CNN anchor and award-winning journalist Soledad O’Brien recently visited Target headquarters in Minneapolis to talk about the importance of diversity, Hispanic Heritage Month and her critically-acclaimed memoir, The Next Big Story: My Journey Through the Land of Possibilities.
Daughter of two immigrant parents, O’Brien spends her life traveling around the globe telling other people’s stories. This month, we had a chance to sit down and hear her story.
How did the idea behind your new book come to fruition?
Soledad O’Brien: I felt it was the right time to write a book. People asked me all the time about the stories behind the documentaries, like Black in America and Latino in America. And my perspective on those documentaries couldn’t be summarized into one sentence. It was an answer that involved my career and my upbringing. I also felt that there was so much negativity around opportunity in America today. I think America is the land of possibilities. It certainly was for my parents. I wanted to explore that theme.
How was writing a book that traces your own journey—professionally and personally? Did you ever find yourself wishing you could do something differently?
SO: I’m not a person who looks back nostalgically. I tend to move forward and into new projects and opportunities. So I don’t live with regret. Everything was what it was. Writing a book was a great opportunity to examine the impact stories, people, and experiences had on my work, life and perspective. There’s literally nothing I’d do differently!
You’re well known for your documentaries: Latino in America 2: In Her Corner; Black in America and Rescued; among others. Why, in your opinion, is storytelling through documentaries important?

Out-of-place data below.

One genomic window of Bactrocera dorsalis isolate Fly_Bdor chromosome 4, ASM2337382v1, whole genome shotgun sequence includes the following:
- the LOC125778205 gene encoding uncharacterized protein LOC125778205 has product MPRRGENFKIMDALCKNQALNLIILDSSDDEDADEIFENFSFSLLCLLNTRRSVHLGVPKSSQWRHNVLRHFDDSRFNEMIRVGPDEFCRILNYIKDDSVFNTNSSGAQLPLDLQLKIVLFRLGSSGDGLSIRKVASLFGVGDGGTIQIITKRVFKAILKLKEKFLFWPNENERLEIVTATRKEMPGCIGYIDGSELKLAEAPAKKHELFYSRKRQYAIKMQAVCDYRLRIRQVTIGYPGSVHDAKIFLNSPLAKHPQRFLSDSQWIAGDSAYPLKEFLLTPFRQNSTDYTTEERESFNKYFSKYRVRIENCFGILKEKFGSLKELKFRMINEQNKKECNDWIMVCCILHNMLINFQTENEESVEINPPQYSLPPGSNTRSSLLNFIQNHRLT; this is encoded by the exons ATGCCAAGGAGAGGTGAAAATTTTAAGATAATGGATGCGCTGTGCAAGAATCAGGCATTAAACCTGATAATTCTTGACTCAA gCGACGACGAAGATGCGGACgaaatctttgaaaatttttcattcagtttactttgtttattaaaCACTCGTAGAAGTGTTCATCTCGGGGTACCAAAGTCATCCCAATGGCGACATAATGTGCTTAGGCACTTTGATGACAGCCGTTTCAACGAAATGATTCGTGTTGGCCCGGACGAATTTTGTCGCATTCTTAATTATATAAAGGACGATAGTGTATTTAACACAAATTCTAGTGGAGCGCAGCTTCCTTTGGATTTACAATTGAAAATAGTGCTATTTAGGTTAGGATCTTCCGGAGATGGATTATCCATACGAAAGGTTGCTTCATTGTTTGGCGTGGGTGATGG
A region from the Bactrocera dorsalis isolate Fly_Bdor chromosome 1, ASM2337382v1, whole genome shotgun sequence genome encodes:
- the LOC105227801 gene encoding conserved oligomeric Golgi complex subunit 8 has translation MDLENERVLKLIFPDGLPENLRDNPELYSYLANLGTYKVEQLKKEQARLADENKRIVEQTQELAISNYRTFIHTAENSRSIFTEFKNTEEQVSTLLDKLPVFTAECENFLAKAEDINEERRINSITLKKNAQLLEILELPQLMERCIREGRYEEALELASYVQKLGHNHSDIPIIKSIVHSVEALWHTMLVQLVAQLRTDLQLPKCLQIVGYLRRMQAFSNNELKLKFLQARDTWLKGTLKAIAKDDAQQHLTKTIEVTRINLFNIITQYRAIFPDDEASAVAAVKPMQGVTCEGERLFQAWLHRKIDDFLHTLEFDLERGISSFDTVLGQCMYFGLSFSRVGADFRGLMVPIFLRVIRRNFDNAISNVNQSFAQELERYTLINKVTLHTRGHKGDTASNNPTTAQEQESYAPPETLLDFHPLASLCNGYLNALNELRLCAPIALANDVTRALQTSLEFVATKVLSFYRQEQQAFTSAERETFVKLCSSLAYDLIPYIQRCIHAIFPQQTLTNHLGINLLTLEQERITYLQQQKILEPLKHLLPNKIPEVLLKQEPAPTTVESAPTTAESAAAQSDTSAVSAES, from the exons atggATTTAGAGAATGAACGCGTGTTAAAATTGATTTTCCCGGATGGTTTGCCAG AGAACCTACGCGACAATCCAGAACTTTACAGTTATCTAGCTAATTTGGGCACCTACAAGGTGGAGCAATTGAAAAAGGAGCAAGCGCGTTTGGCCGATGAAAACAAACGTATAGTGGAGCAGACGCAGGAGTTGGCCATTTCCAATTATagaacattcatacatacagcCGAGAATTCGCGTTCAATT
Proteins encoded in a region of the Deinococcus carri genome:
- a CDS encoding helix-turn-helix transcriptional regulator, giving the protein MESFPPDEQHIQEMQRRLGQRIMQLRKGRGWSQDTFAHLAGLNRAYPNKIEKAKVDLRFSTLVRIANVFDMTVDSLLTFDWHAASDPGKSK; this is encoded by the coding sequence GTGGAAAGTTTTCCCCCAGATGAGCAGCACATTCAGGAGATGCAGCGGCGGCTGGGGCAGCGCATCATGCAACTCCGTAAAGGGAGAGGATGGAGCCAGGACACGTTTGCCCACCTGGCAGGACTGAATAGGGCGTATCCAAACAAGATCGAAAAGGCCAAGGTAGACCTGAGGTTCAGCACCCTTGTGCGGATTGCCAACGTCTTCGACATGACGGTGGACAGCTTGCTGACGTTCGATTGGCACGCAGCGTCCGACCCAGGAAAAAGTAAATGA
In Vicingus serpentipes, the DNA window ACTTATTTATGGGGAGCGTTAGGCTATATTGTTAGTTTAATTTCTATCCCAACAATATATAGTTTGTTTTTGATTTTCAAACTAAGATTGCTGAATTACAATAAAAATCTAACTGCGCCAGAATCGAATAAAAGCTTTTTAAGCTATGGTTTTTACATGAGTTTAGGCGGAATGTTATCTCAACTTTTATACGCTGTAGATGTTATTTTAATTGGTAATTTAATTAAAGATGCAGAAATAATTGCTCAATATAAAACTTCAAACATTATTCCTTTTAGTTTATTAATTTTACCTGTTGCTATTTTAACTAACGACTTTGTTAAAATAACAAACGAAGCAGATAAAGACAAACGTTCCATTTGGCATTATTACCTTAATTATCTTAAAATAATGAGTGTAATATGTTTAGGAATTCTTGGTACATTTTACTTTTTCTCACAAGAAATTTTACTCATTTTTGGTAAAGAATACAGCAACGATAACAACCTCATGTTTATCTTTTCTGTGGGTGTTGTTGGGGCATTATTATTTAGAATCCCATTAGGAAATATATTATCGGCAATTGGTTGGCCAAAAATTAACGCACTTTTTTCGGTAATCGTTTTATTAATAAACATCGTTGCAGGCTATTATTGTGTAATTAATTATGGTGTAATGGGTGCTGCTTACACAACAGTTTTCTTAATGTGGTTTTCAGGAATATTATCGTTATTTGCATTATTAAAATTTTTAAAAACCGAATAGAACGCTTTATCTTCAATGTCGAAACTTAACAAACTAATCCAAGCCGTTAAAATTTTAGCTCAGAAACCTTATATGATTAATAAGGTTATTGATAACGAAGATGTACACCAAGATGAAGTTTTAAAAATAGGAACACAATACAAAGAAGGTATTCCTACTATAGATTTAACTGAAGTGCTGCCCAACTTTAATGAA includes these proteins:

SO: Storytelling through documentaries gives you more time to spend uncovering the nuances of a story or teasing out the contradictions. To get to “know” a person over time and tell his/her story as it unfolds is a true luxury and unusual in my business. It’s also a powerful way to tell stories – the degree to which you can really understand motivations and connect the dots of a story is critical.
You’ve tackled reporting and writing on African Americans, Hispanics, and Muslims in America—how do you decide whose story to tell?
SO: We decide based on the story and the people in the story. We do news documentaries, so we are often looking to something that’s going on in the news. For example, the clashes over Muslims building mosques across the country – we found one mosque in Tennessee to highlight that story. Almighty Debt, the third Black in America, reflects the terrible toll the economy is taking, disproportionately, on African Americans.
You recently visited Target to talk about Hispanic Heritage Month. Why is HHM important to you?
SO: I was invited to read from my book and talk about my multicultural background. I think Hispanic Heritage Month is an opportunity to get a bunch of people with a shared background together in a room to talk about issues that matter to us. And maybe more importantly, to ask questions, be inspired and think about a future.
Photo courtesy of Savoy